Daily Archives: May 27, 2015

Francis: It Seems Formal Heresy To Me.

Evil Clown strikes again!

 

This little effort is read by a couple of thousand people every day, which is, I think, the number of people that the parish priest of a normal, or biggish, parish, will reach. Obviously I am not a priest, nor a theologian come to that, and I am sure those who read me take this into account when evaluating what I read. Still, this is one of those days when I feel particularly keenly that one day I will have to answer for what I have written, and must therefore pay much attention not to stray from the straight and narrow. Do not, therefore, expect from me any statement that goes beyond what I have the right to say, because that would be the way to Sedevacantism.

Visit Louie Verrecchio's site, and watch the two videos about the latest papal speech on Christian Unity and Mr Verrecchio's comment on the same. Notice, also, how the bad seeds already planted by the mentality of V II are now undergoing a sort of genetic mutation under Francis, and the wrong perspective is becoming a wrong ideology openly defended as such.

This was not an off-the-cuff comment. This is a video message Francis decided to record in Spanish exactly because it is the language of which he has full control.

This was also, with all certainty, proofread by other people, as not only the nature of the document but the obvious remarks of the man abundantly prove.

Francis' attempt to hide behind his finger, saying that he “might” be saying something nonsensical or even heretical, shows in fact all the arrogance of this allegedly so humble man: he knows – because he has been warned, of course; but he knows in any case – that what he is about to say might be heretical, but he says it anyway, defends it as the truth, says it is the way God thinks. He feels like saying it, therefore he does. What he feels trumps Catholic Truth, because he knows how God thinks.

This seems, to me, formal heresy all right. Granted, he has not said he knows that what he is about to say is heretical, but he professes it anyway; but he has said something which I cannot consider any less grave: he knows what God thinks and therefore he says it, and he does not care whether this homemade truth is heretical or not.

The blood chills. A Pope goes public worldwide and says he just does not care whether what he says is heretical or not. He will say it anyway, and will present it to you as God's opinion, compared to which the matter whether this opinion is heretical or not sinks into utter irrelevance because hey, God and Francis can't be wrong so Catholicism must be.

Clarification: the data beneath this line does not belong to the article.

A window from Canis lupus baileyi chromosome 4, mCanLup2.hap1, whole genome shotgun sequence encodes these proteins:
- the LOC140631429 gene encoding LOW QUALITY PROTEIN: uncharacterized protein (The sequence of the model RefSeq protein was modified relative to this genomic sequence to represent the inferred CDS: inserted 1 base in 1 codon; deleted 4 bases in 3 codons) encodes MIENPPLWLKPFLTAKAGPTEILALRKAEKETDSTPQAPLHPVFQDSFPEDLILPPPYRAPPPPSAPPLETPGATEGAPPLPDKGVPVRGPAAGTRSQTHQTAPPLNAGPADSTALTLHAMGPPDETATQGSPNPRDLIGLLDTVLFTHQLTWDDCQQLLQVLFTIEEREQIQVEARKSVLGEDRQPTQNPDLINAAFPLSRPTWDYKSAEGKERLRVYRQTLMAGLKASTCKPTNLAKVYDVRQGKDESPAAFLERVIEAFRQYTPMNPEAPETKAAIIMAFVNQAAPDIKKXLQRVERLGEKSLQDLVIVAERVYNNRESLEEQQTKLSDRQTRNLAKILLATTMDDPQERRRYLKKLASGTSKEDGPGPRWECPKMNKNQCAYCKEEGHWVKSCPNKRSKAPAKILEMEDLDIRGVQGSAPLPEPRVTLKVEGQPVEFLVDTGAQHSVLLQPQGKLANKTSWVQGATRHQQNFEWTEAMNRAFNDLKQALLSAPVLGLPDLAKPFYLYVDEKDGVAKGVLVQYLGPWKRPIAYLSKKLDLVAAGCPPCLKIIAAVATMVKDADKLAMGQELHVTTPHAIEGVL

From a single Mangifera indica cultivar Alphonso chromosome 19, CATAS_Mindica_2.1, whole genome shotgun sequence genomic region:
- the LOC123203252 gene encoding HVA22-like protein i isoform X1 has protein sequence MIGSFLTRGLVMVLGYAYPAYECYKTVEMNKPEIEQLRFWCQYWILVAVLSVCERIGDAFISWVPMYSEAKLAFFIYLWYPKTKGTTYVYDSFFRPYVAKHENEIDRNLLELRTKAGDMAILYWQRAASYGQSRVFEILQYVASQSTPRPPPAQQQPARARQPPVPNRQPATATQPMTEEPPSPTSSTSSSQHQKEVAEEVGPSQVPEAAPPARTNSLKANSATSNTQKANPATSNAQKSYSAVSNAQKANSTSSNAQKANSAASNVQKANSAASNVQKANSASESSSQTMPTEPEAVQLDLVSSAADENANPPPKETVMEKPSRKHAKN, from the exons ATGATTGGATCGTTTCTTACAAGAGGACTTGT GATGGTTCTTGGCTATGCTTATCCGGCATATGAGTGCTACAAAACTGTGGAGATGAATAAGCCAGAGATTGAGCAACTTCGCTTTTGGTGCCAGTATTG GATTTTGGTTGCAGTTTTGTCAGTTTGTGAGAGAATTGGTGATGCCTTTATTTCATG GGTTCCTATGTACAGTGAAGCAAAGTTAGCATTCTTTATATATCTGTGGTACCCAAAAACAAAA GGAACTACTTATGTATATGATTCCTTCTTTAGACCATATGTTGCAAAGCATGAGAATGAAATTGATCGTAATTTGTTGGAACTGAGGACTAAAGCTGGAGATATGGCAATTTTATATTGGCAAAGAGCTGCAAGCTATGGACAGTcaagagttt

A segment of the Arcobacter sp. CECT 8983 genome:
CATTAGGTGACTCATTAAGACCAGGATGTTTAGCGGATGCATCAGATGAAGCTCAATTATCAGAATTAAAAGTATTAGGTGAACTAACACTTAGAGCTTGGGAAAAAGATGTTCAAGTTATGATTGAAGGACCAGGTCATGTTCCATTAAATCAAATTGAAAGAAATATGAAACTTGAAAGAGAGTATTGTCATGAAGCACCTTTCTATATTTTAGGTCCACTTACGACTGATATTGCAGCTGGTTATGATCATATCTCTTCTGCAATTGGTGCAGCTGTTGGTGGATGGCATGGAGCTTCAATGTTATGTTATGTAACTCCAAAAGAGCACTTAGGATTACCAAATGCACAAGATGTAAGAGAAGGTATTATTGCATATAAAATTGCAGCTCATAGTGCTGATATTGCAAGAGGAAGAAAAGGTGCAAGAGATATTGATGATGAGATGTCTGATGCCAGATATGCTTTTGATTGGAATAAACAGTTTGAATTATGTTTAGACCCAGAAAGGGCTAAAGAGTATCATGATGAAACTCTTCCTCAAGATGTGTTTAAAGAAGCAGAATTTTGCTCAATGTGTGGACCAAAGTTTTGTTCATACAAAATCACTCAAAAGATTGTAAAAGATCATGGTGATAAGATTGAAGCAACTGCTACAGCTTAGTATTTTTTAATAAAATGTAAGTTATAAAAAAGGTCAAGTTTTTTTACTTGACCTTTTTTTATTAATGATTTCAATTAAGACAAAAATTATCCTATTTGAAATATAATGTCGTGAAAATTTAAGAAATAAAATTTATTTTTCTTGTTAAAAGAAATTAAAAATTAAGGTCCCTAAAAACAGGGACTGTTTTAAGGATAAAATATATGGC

In my eyes there is no difference with Luther's famous – real or attributed – statement “here I stand, I can do no other”. Francis is very clearly saying that he is aware of the possible consequences, and just does not care. This is the very definition of heretical rebellion, and would be rebellion even in the case – that does not apply here – that what Francis says happens not to be heretical. But in this case what Francis says is heretical, so we have not only the open intention of putting oneself above the truth of the Church, but the acting upon it.

I fully agree with Mr Verrecchio that this must be challenged by those members of the hierarchy who care for orthodoxy. Cardinals first, probably, but certainly every bishop should feel challenged to admonish the Pope to “clarify” (polite for “retract”) his statement, or declare himself a heretic.

Mind, though, that it is not for me to declare that the Pope is a formal heretic and therefore – say I, out of my own authority given to me by the Mundabor Mini Me Sedevacantist Quasi Church Of Catholic Truth – not the Pope anymore. But it certainly for me to say that declarations have been made that have a very strong smell of formal heresy, and the Bishop and Cardinals should feel the duty to publicly challenge the Pope on this and call him to change his ways or face the consequences, which would then be trial and possible deposition as abundantly discussed on this blog (see also the bar above).

This challenge to the Pope is something that, it seems to me, every Cardinal and bishop should feel as a duty at this point, because the challenge to Catholicism is, this time, openly proclaimed in full defiance of it.

Unavoidably – and Mr Verrecchio very fittingly points out to this – this will cause in many prelates and priests unpleasant reflections concerning the bad seeds planted by V II. But there can be no doubt that this here is an incursion into fully new territory, the territory of heresy publicly proclaimed in open opposition to Catholic teaching; this is a completely different animal from badly formulated encyclicals which have heretical elements in them whilst claiming to upheld Catholic truth in toto.

At least, this time we will not be plagued by the usual “he does not know” comments. He knows very well. He says so himself.

He just does not care.

M

 

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